Cannabis startups are having a tough time raising funds due to ambiguous state laws and conflicting federal laws. Although there are 11 states and the District of Colombia that have legalized recreational marijuana use, it is still illegal — according to federal law — to possess or sell marijuana.
As a result, big banks and investors are skeptical of investing in cannabis startups but not Snoop Dogg, who isn’t new to the world of venture capital (VC). The rapper’s venture capital firm, Casa Verde Capital, stepped in to lead the charge of providing marijuana startups with access to funds.
GreenMarket reports that Casa Verde led a $7 million funding round for Bespoke Financial, an investment firm created to provide startup founders with business loans that they otherwise would not be privy to because of investor’s skepticism of the cannabis market.
In a Penta interview, Casa Verde’s partner — Karan Wadhera — explained that Snoop approached him in 2014. He encouraged him to become more active in the cannabis industry. After a couple years of consideration, Wadhera along with Snoop and a host of others created Casa Verde Capital.
Yahoo Finance predicts that total worldwide marijuana sales will reach $40.6 billion by 2024, and it seems Snoop plans to take advantage of the potential profit. Along with investing in Bespoke Financial, Casa Verde also backed Dutchie, during their series A funding round.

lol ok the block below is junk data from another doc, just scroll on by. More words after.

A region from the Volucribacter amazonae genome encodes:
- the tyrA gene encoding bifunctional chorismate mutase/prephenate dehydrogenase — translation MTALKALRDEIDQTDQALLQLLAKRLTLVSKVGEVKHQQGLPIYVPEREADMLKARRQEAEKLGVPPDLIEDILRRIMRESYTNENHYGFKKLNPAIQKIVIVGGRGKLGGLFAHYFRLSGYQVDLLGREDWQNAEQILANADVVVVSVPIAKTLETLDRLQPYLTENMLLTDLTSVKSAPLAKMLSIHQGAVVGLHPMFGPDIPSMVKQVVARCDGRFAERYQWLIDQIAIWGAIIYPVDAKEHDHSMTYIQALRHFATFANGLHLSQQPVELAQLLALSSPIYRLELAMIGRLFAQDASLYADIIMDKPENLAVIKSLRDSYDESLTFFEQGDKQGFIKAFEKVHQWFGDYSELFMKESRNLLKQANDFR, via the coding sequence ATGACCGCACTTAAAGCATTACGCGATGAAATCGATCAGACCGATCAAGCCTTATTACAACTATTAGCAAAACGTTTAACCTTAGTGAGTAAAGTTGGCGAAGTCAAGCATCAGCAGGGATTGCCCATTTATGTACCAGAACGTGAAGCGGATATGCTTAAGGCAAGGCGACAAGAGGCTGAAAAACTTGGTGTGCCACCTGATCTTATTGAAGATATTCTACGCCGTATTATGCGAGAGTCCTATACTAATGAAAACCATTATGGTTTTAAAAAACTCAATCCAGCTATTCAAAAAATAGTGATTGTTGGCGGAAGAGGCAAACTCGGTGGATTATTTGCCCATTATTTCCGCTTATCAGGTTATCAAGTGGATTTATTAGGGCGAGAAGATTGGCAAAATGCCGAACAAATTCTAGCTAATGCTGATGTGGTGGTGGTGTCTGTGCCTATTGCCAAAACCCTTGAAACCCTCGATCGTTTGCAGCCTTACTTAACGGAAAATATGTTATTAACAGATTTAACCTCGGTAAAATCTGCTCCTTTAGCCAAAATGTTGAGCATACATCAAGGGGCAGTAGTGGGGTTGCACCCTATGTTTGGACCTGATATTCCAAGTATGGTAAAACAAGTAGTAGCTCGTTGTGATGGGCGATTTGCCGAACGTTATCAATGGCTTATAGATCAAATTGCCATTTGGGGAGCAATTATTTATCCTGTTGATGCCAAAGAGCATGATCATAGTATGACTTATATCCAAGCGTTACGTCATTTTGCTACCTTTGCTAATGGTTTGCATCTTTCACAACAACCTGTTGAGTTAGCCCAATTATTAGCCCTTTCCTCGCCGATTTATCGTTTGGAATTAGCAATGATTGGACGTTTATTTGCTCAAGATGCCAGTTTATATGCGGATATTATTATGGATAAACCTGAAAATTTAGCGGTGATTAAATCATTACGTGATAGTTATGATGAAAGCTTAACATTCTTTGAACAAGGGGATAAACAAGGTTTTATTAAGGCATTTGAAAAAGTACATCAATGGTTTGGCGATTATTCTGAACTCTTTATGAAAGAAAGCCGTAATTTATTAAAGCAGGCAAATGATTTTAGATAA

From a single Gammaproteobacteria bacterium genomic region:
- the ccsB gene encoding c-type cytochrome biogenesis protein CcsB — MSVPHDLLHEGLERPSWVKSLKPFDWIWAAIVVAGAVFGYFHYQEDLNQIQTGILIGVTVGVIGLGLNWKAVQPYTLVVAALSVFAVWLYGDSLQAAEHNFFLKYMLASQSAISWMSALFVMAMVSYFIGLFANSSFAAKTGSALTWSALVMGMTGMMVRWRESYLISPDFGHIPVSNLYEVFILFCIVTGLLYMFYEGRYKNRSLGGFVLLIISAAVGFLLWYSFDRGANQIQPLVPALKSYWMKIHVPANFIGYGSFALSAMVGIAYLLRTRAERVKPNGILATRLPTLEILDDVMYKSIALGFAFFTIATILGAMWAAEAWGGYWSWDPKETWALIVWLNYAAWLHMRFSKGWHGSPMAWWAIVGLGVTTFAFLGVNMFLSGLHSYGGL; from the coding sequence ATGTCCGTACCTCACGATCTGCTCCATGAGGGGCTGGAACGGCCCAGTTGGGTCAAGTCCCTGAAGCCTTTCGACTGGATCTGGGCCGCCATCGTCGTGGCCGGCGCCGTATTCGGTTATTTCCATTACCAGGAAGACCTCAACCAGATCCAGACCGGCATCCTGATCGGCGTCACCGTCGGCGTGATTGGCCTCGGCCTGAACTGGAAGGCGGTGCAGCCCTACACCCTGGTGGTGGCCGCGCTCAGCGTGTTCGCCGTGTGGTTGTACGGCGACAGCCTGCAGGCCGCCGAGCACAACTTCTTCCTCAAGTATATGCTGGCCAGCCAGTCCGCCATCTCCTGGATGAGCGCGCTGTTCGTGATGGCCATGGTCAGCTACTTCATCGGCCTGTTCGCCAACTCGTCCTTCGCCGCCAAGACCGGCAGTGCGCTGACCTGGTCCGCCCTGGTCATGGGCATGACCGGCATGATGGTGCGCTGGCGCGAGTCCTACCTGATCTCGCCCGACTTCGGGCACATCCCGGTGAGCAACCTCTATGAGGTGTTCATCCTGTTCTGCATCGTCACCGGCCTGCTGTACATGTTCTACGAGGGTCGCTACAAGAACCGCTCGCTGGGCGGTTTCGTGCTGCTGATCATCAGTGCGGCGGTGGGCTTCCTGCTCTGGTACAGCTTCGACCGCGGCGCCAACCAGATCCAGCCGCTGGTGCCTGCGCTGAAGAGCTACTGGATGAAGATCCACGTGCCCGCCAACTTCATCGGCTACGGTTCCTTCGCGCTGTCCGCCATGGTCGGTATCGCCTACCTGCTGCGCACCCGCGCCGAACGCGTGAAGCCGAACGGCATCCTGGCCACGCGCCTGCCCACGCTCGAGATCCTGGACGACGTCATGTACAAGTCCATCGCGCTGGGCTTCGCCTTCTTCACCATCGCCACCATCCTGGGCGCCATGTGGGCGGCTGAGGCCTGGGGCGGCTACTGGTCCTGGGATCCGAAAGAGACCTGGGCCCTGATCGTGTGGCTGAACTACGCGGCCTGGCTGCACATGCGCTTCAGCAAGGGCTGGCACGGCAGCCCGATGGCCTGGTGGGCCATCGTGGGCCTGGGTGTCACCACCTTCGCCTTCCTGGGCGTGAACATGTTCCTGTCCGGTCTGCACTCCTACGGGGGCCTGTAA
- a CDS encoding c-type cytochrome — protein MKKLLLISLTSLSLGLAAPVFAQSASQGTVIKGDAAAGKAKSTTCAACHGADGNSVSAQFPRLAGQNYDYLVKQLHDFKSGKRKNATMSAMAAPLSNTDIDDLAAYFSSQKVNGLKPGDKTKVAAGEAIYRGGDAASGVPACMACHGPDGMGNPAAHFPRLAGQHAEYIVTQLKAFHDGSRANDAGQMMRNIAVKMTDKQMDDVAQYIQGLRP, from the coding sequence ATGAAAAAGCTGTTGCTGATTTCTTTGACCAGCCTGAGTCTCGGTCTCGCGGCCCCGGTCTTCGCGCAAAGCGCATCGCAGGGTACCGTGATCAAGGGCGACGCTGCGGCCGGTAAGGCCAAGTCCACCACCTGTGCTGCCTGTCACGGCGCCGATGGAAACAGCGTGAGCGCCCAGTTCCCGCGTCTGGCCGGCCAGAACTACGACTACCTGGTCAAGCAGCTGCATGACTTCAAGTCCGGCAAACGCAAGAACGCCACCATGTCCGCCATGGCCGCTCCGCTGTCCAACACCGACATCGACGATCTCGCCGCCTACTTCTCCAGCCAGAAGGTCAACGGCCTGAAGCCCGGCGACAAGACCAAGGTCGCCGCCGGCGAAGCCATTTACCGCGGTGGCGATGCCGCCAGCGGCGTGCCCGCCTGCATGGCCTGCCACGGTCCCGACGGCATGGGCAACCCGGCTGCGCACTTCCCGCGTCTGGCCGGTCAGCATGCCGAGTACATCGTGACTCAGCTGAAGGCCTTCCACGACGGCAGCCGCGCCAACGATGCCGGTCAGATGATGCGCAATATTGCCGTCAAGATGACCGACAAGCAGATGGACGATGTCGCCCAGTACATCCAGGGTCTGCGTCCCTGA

Dutchie is an Oregon-based startup that allows users to purchase cannabis online from nearby dispensaries for pickup or delivery. According to the Casa Verde site, their portfolio includes thirteen cannabis-related companies including, Indose, a tech company specializing in precise dosing vaporizers and Metrc, a data collecting company that aims to provide governmental sectors with accurate cannabis data.
Hopefully those who lack access to the world of legalized recreational marijuana will be able to see the success of the growing industry with the help of investors like Snoop Dogg and incubators that are ready to train individuals affected by the war on drugs.